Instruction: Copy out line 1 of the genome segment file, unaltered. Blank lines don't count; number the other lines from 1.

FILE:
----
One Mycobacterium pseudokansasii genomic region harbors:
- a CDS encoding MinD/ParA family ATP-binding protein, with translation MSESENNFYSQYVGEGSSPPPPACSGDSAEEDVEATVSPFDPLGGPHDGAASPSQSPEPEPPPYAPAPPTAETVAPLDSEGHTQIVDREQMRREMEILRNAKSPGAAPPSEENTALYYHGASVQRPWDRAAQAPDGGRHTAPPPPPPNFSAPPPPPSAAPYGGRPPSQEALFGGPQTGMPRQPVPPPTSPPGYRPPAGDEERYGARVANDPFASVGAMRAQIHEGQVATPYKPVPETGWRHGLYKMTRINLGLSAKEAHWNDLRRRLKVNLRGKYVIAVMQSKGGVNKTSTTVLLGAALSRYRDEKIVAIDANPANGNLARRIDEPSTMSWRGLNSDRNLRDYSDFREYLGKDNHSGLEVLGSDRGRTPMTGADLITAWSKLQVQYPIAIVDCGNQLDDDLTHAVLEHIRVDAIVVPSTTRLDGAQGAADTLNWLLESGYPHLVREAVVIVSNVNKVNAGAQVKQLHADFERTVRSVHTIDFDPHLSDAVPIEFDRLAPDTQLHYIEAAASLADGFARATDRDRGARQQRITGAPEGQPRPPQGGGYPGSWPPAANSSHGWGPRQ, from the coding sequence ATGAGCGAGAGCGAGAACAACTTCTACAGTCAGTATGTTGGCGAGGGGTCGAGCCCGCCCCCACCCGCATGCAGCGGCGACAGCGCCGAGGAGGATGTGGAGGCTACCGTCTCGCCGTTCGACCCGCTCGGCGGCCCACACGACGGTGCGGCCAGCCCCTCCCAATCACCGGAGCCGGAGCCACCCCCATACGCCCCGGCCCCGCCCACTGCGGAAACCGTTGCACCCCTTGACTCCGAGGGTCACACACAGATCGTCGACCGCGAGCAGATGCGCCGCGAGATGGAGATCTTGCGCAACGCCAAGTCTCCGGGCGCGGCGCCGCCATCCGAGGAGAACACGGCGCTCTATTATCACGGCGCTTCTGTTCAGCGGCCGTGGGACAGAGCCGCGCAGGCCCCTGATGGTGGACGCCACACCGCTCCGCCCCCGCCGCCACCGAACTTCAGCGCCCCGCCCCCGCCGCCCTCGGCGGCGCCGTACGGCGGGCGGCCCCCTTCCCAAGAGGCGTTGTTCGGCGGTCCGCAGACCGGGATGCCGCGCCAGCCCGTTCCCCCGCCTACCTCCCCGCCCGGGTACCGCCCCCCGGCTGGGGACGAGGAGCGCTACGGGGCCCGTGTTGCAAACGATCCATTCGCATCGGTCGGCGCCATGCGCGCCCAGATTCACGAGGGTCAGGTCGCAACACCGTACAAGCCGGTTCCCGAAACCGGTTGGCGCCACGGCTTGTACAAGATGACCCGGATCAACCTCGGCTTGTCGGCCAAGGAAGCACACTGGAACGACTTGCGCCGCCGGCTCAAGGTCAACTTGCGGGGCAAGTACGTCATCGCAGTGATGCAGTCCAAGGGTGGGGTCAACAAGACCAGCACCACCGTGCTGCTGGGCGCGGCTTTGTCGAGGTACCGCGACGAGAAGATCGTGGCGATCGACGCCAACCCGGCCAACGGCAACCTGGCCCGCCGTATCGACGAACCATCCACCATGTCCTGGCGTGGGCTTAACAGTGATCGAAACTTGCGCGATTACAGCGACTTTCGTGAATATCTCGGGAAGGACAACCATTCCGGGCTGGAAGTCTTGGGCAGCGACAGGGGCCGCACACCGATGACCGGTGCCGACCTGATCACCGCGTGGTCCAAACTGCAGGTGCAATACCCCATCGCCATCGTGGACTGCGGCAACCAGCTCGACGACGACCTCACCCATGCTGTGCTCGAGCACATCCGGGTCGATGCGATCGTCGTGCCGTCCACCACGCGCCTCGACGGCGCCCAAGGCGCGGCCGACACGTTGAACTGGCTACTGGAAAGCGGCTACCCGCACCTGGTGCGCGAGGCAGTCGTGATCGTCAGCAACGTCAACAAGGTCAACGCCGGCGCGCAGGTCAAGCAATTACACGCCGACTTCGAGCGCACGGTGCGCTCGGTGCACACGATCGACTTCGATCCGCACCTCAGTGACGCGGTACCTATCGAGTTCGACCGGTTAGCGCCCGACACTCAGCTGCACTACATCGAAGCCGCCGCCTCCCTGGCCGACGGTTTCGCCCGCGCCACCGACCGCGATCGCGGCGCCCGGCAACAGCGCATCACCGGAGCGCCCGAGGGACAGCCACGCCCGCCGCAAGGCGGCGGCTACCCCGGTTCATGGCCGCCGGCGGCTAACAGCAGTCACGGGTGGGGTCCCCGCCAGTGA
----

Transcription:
One Mycobacterium pseudokansasii genomic region harbors: